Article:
Moffat County High School seniors, from left, Ben Winslow, Kye Adams and Cody Nelson, wrestled their last match as Bulldogs in the Feb. 11 and 12 4A western regional tournament. While their goal was to qualify for the state meet this weekend in Denver, all three said they have no regrets about their four years competing on the mat.

Photo by Joshua Gordon

Moffat County High School seniors, from left, Ben Winslow, Kye Adams and Cody Nelson, wrestled their last match as Bulldogs in the Feb. 11 and 12 4A western regional tournament. While their goal was to qualify for the state meet this weekend in Denver, all three said they have no regrets about their four years competing on the mat.

MCHS seniors reflect on high school wrestling career

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In the aftermath of defeat, Moffat County High School seniors Ben Winslow, Cody Nelson and Kye Adams shared a similar retrospective view on their high school wrestling careers.

No matter how it ended, there were no regrets.

The three seniors went into the Feb. 11 and 12 4A western regional tournament with hopes of qualifying for the state meet.

But, all three fell short.

Winslow said he was disappointed in himself for not qualifying, but has learned life lessons from wrestling.

“Wrestling was definitely fun and it turned me into a goal-driven person,” he said. “There is nothing but good memories from my four years.”

Winslow said he started wrestling in second grade and has wrestled every year since, but only two times has he seen a major improvement.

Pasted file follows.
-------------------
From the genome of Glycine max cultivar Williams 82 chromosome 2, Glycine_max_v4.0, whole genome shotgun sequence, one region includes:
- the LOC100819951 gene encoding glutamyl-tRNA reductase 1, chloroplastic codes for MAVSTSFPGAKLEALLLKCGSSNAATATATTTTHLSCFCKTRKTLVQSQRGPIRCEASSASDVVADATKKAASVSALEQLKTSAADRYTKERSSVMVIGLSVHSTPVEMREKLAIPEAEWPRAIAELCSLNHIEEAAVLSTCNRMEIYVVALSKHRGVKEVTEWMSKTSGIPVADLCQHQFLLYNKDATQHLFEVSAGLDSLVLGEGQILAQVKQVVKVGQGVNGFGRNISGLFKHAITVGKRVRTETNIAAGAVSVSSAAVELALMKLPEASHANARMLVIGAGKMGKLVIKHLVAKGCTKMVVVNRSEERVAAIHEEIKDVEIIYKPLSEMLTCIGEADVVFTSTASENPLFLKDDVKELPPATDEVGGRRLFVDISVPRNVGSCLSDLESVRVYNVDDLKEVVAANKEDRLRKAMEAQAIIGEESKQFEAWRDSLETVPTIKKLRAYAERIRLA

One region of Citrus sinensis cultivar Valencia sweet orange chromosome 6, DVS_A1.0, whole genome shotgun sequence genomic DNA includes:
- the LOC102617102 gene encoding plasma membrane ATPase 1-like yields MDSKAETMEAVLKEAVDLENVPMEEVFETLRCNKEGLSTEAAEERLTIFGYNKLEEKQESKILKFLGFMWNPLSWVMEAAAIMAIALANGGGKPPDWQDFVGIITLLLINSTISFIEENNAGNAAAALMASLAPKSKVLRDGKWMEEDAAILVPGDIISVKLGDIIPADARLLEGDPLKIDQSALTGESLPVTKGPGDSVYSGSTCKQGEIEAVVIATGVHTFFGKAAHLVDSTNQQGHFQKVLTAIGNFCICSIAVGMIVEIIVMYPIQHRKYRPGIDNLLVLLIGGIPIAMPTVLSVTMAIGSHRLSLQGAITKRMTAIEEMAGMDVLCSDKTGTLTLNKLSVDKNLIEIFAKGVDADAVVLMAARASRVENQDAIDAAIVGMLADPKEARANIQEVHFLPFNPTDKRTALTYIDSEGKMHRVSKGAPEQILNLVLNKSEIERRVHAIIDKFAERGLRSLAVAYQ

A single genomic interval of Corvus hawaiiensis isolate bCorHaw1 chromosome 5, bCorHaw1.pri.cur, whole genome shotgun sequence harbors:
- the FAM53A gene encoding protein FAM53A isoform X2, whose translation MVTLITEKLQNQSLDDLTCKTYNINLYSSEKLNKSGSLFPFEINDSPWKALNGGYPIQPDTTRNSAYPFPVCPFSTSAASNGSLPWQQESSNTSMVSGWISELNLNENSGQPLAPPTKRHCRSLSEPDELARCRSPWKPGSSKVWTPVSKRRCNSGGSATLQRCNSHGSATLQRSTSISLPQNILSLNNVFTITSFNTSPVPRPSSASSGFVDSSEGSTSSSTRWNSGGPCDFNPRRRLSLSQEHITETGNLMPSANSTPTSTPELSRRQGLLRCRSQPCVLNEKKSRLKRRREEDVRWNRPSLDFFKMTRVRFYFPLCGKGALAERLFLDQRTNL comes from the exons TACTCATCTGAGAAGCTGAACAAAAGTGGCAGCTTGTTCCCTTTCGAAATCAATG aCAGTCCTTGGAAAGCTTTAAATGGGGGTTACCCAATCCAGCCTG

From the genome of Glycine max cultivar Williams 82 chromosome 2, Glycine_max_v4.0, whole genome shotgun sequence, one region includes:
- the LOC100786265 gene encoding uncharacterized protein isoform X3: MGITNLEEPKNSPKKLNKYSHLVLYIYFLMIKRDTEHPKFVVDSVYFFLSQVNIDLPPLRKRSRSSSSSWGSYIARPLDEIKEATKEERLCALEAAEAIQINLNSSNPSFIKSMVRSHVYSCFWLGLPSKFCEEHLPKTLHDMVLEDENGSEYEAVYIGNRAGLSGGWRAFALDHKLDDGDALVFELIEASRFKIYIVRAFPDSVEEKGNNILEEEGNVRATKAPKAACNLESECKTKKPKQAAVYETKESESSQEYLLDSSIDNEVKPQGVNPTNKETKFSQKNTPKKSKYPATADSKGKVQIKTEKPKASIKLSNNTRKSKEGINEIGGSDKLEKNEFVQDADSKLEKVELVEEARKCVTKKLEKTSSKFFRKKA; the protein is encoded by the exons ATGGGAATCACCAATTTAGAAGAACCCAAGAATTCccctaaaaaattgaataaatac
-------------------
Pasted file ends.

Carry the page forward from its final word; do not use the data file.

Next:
“From my seventh to eighth grade years and my junior year to my senior year, I saw major, major improvements,” he said. “Those are the years I decided I really wanted to be serious about the sport.

“If I wrestled my freshman self, it would not even be a challenge.”

Before his first tournament in his freshman year, Winslow quit the wrestling team because of the stiff competition from his teammates.

When his sophomore year came around, Winslow joined back up.

“My sophomore year I worked hard and improved,” he said. “By my junior year, I wasn’t the best on the team, but I qualified for state.”

Nelson, however, said his biggest change from his four years was taking over a leadership role.

“I have never really been a leader until (my senior year),” he said. “I went to a camp in Meeker and they had no seniors, so I took control and I liked it.”

Nelson said he started wrestling in first grade and was often with Adams on wrestling teams.

While not making it to state stings, Adams said being part of the wrestling team was a good experience.

“I wish I could have gone to state, but it doesn’t bother me too much,” he said. “Being part of the team was great and I have no regrets.”

For Adams, being part of the MCHS varsity wrestling team meant being on a team with his twin brother, Cody Adams.

The two started together when they were in pre-school with help from their dad, who also wrestled in high school.

“I am happy enough that I just got to wrestle,” Adams said. “I wasn’t always able to wrestle, but I enjoyed my time on the mat.”

Adams dislocated his knee in his sophomore year and in his junior year he suffered a broken back.

Despite the injuries, Adams said he still improved in techniques.

“In my freshman year, I couldn’t beat anyone in the wrestling room,” he said. “In my senior season, I was able to compete with anyone.”

Cody Adams qualified in the 189-pound weight class, and while Adams wasn’t able to go with his brother to wrestle in Denver, he said he would be in the stands cheering him on.

“I hope (Cody) does well,” he said. “I want him to make a run for it because he has what it takes (to place).”

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